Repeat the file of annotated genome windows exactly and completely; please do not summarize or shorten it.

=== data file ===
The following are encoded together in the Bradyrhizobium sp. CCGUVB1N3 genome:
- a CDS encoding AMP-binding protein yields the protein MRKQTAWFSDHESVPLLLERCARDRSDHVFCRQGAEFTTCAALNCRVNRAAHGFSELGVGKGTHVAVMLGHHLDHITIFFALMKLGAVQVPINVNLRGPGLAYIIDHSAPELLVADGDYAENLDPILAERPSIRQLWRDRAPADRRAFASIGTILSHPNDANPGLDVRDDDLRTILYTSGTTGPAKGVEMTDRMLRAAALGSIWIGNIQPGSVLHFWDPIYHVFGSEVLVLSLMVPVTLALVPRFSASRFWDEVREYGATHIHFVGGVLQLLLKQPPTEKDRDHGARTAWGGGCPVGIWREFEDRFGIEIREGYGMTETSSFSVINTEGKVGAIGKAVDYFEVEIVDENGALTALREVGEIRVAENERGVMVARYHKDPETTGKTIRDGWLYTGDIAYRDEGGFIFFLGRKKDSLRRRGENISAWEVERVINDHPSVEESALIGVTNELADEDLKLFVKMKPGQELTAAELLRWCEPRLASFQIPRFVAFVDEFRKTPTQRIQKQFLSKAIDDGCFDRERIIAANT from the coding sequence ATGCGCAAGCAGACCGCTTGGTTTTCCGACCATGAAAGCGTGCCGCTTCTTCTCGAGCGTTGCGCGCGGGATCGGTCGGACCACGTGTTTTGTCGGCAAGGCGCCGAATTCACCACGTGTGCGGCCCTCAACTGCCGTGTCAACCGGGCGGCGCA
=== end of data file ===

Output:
The following are encoded together in the Bradyrhizobium sp. CCGUVB1N3 genome:
- a CDS encoding AMP-binding protein yields the protein MRKQTAWFSDHESVPLLLERCARDRSDHVFCRQGAEFTTCAALNCRVNRAAHGFSELGVGKGTHVAVMLGHHLDHITIFFALMKLGAVQVPINVNLRGPGLAYIIDHSAPELLVADGDYAENLDPILAERPSIRQLWRDRAPADRRAFASIGTILSHPNDANPGLDVRDDDLRTILYTSGTTGPAKGVEMTDRMLRAAALGSIWIGNIQPGSVLHFWDPIYHVFGSEVLVLSLMVPVTLALVPRFSASRFWDEVREYGATHIHFVGGVLQLLLKQPPTEKDRDHGARTAWGGGCPVGIWREFEDRFGIEIREGYGMTETSSFSVINTEGKVGAIGKAVDYFEVEIVDENGALTALREVGEIRVAENERGVMVARYHKDPETTGKTIRDGWLYTGDIAYRDEGGFIFFLGRKKDSLRRRGENISAWEVERVINDHPSVEESALIGVTNELADEDLKLFVKMKPGQELTAAELLRWCEPRLASFQIPRFVAFVDEFRKTPTQRIQKQFLSKAIDDGCFDRERIIAANT from the coding sequence ATGCGCAAGCAGACCGCTTGGTTTTCCGACCATGAAAGCGTGCCGCTTCTTCTCGAGCGTTGCGCGCGGGATCGGTCGGACCACGTGTTTTGTCGGCAAGGCGCCGAATTCACCACGTGTGCGGCCCTCAACTGCCGTGTCAACCGGGCGGCGCA